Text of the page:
A cluster analysis was conducted on a subset of 460 genes with a FDRq less than 0.05 for the interaction of Depot and [Dex] that also showed an effect size over 1.2 fold up or down in at least one concentration of Dex in one depot, and expression values greater than a cutoff of 20 (out of a maximum ~6000) arbitrary units. The mean values for expression of these at each Dex concentration were scaled across both depots (). Cluster analysis was performed with JMP 10 software (using settings of complete, 1 or 2 way cluster, scaled).
Expression levels of selected genes of interest were verified by qPCR using 7 paired Om and Abdsc samples. Data are normalized by PPIA gene expression (2-ΔCT) and presented as the mean and SEM of relative abundance. All values were log-transformed prior to statistical analysis. The effect of Dex within a depot was tested with a one way repeated measures ANOVA (on dose), with post-hoc paired t-tests as indicated, within each depot. Paired t-tests were used to compare values in Abdsc and Om depots within subjects.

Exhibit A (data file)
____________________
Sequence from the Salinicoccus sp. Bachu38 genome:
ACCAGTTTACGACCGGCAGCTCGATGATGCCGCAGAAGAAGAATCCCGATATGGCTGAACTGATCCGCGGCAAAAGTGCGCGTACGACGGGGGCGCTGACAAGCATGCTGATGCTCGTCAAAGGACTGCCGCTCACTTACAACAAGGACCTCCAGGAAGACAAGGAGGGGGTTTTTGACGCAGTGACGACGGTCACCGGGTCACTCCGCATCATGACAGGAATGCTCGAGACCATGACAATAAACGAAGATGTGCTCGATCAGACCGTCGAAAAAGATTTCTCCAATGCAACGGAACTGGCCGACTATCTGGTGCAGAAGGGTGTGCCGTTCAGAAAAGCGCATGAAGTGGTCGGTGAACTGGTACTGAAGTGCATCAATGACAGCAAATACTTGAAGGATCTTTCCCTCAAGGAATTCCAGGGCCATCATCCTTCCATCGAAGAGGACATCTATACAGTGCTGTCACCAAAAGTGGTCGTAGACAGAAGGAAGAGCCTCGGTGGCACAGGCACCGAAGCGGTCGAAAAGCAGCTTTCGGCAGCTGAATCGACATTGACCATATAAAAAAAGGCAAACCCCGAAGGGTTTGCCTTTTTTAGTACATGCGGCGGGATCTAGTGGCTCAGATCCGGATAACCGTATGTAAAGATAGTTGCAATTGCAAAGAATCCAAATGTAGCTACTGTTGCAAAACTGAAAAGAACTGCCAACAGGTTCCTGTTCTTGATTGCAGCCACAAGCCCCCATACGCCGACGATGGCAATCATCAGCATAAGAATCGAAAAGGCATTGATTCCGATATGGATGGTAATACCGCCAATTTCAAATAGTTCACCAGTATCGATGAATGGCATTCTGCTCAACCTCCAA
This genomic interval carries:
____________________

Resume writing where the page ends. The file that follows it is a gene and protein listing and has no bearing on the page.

Using a linear mixed modeling approach and conservative cutoff of FDRq < 0.05, 6,344 out of 19,741 transcripts on the array (32%) were significantly regulated by Dex, as indicated by a significant main effect. 10,424 transcripts (53%) showed a Depot effect and 513 (2.5%) showed a Depot*[Dex] interaction. Gene lists, average expression values and FDRq values for the LME analysis are provided in S1 Table. To identify transcripts that are depot-independently regulated by Dex, expression levels at each Dex concentration in each depot were pre-ranked by fold-change for statistical analysis. If the FDRq for the Dex and Depot effect in the LME was significant (FDRq <0.05), and there was no Depot × [Dex] interaction, they were considered depot independently regulated by Dex. A significant [Dex]*Depot interaction indicates that the Dex effect varied by Depot. Similar results were obtained when genes were ranked by T-values for the Dex effect compared to baseline (not shown).